Politics

Lyman blames DEI for Baltimore bridge collapse, but admits he didn’t write social media post

By: Kyle Dunphey, Utah News Dispatch 

Utah Republican Phil Lyman, an outgoing state representative and current gubernatorial candidate, suggested diversity, equity and inclusion programs were to blame, at least in part, for the collapse of the Francis Scott Key Bridge in Baltimore on Tuesday.

“This is what happens when you have Governors who prioritize diversity over the wellbeing and security of citizens,” reads a post from Lyman’s account over pictures of Karenthia Barber and Sandy Roberts, a Black man and woman who serve as Maryland Port Commissioners.

It’s the latest in a number of charged posts from Lyman on X, the platform formerly known as Twitter, drawing the ire of some of his colleagues. On Friday, Lyman wrote that “mass deportation is the only way” to stop what he called an “invasion” of non-citizens.

That post received pushback from several high-profile Utahns, including House Minority Leader Angela Romero, D-Salt Lake City, Sen. Mike McKell, R-Spanish Fork, and Rep. Andrew Stoddard, D-Midvale, who accused Lyman of demonizing immigrants.

The Francis Scott Key Bridge collapsed at about 1:30 a.m. on Tuesday after a container ship lost power and collided with it. Six people are still missing but presumed dead, the U.S. Coast Guard said Thursday evening.

Lyman, one of Utah’s most ardent pro-Trump lawmakers, has ramped up campaign rhetoric on social media since announcing his gubernatorial bid, accusing Gov. Spencer Cox of supporting liberal policies and turning Utah into a “sanctuary state” for undocumented immigrants.

He’s received some criticism, from both Democrats and Republicans. However, on Tuesday he admitted his staff write many of his social media posts.

“There’s some things I see, there’s some things I don’t see,” he told Utah News Dispatch. That includes the post Tuesday pointing the finger at the Maryland Port Commission and DEI initiatives.

“This one this morning, yeah, it took me a little bit by surprise,” Lyman said.

Still, Lyman stood by the sentiment and said he wasn’t going to apologize or retract the post.

“I’m not posting her because she’s a Black woman, I’m posting her because she’s an auditor of DEI,” he said, referring to Barber’s career history providing “leadership and workforce training, coaching, and diversity, equity and inclusion audits and consulting.”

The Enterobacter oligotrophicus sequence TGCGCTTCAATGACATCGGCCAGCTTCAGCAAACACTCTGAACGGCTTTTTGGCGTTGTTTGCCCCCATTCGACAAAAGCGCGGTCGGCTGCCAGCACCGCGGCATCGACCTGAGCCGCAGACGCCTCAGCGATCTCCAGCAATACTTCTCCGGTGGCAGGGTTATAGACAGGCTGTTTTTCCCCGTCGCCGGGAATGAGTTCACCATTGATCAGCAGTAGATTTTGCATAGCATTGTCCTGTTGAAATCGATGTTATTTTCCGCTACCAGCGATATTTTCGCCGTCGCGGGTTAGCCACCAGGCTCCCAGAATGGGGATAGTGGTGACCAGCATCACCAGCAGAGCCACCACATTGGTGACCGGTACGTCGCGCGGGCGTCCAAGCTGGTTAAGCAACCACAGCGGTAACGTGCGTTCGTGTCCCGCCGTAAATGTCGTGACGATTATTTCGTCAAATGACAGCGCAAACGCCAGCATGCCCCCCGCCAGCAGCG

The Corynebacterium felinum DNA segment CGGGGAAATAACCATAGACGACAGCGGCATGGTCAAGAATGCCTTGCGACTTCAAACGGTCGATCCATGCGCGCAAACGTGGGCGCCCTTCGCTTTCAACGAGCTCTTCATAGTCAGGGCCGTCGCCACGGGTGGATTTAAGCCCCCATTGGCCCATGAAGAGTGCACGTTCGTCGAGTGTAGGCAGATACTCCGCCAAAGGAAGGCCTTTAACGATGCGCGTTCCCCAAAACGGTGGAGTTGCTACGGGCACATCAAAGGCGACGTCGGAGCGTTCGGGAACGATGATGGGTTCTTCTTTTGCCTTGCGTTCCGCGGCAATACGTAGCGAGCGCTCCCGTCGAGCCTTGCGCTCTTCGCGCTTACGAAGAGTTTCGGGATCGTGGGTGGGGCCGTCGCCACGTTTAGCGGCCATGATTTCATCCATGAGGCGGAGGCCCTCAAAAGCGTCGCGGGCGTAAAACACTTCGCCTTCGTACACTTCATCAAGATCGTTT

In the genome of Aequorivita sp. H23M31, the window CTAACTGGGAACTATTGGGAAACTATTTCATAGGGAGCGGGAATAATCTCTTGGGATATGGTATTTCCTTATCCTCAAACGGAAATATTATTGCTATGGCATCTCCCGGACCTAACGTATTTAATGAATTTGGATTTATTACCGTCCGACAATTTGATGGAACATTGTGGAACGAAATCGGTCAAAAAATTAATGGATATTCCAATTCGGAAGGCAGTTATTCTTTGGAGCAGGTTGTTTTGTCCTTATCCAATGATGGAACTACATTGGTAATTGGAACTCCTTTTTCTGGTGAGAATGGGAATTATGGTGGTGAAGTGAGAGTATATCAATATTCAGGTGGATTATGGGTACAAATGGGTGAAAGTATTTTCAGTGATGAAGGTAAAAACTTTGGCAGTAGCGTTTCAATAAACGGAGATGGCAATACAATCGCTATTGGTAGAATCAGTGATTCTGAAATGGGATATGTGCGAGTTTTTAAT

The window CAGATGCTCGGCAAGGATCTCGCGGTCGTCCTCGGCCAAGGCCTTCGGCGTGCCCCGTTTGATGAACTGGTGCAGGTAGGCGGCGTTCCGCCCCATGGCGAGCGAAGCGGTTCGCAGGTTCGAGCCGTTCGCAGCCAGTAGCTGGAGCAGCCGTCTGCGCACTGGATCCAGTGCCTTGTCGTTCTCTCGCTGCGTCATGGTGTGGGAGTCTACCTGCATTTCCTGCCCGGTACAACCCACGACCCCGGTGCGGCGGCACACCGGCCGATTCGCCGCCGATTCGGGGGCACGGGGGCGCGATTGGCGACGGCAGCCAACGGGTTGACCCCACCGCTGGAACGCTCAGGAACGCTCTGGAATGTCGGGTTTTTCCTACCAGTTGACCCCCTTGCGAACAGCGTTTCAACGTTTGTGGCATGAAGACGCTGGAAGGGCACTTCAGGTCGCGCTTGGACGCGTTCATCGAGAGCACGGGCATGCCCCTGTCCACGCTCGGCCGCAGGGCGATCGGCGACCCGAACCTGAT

“Correlation is not causation. I don’t think that I was saying DEI caused this bridge collapse. I’m saying you’ve got this DEI initiative that’s going in these places and then you clearly have human failures that create a disaster like this,” Lyman said.

In an interview on Tuesday, McKell said Lyman’s recent social media posts were part of a broader trend — he posts something inflammatory, critics push back and he claims they are misunderstanding his posts.

McKell has been a critic of Lyman, and in January, he called him out for voting “yes” on a bill extending health insurance to immigrants, then publicly condemning the law.

“The reality is, Phil says some really outrageous things online. People call him out and he backpedals and says he meant something else,” McKell said. “I think he’s looking for outrage. And when you call him out, he changes his tune.”

And Romero said Lyman has a different persona on social media than in person.

“The Phil Lyman I know and worked with on legislation, especially on Indigenous individuals who he’s been a big advocate for, and the Phil Lyman on Twitter, or X, are two different people,” she said.

Earlier this year, Romero said this legislative session was the most difficult of her career, citing a number of bills she said dealt with culture war issues rather than issues that impact Utahns. Among them was a bill restricting DEI programs in state universities and public institutions.

Romero on Tuesday said Lyman’s post was an “unintentional consequence” of that bill and the rhetoric in general around DEI.

“It’s very concerning to me the road we’re heading down, not only as a state, but as a country,” she said. “I think as elected officials, we need to start calling out some of this rhetoric.”

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